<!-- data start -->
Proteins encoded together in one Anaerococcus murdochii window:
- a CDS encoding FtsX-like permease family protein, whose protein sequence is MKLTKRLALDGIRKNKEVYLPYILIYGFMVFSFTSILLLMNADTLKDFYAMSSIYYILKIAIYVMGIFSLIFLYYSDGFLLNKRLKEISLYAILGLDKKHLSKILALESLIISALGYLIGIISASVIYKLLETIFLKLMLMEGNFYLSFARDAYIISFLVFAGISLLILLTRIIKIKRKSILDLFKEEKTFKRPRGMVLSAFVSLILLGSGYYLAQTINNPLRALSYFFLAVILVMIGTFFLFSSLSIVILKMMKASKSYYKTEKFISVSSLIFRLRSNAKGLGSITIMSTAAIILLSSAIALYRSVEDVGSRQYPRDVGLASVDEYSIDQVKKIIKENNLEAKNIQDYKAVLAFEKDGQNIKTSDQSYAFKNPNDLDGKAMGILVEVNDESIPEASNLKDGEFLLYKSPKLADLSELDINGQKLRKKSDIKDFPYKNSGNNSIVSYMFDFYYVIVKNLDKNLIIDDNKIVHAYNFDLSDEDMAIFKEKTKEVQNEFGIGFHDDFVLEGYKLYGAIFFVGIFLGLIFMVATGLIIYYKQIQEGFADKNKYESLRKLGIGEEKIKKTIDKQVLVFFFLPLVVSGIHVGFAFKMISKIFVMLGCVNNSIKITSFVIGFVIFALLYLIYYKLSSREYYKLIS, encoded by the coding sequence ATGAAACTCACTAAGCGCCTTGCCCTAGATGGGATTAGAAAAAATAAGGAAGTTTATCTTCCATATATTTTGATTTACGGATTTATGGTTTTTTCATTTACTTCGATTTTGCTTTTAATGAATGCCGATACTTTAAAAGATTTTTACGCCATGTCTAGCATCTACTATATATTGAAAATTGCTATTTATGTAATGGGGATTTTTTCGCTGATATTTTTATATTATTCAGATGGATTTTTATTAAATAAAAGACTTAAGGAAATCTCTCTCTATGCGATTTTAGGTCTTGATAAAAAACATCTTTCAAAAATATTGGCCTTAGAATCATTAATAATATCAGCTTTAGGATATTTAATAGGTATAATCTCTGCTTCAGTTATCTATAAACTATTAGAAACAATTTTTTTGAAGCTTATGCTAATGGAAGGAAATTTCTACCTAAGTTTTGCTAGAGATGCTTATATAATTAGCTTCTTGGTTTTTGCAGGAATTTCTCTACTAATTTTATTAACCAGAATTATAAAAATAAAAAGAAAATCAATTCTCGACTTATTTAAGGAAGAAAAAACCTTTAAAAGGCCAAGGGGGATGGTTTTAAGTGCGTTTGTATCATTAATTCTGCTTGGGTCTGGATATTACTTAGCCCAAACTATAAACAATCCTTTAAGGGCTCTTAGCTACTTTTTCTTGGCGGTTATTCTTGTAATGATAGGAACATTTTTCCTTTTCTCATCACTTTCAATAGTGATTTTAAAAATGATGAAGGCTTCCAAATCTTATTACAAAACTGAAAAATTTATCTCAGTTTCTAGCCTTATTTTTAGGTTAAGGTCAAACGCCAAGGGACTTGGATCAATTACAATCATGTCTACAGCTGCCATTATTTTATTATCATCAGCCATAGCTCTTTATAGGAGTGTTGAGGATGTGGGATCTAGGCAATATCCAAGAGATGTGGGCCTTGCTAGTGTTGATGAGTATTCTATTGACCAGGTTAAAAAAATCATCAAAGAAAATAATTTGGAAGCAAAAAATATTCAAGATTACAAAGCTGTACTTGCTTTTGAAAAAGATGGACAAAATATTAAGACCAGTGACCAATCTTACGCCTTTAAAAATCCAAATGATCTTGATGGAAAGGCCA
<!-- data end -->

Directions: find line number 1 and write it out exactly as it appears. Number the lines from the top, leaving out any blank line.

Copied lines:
Proteins encoded together in one Anaerococcus murdochii window: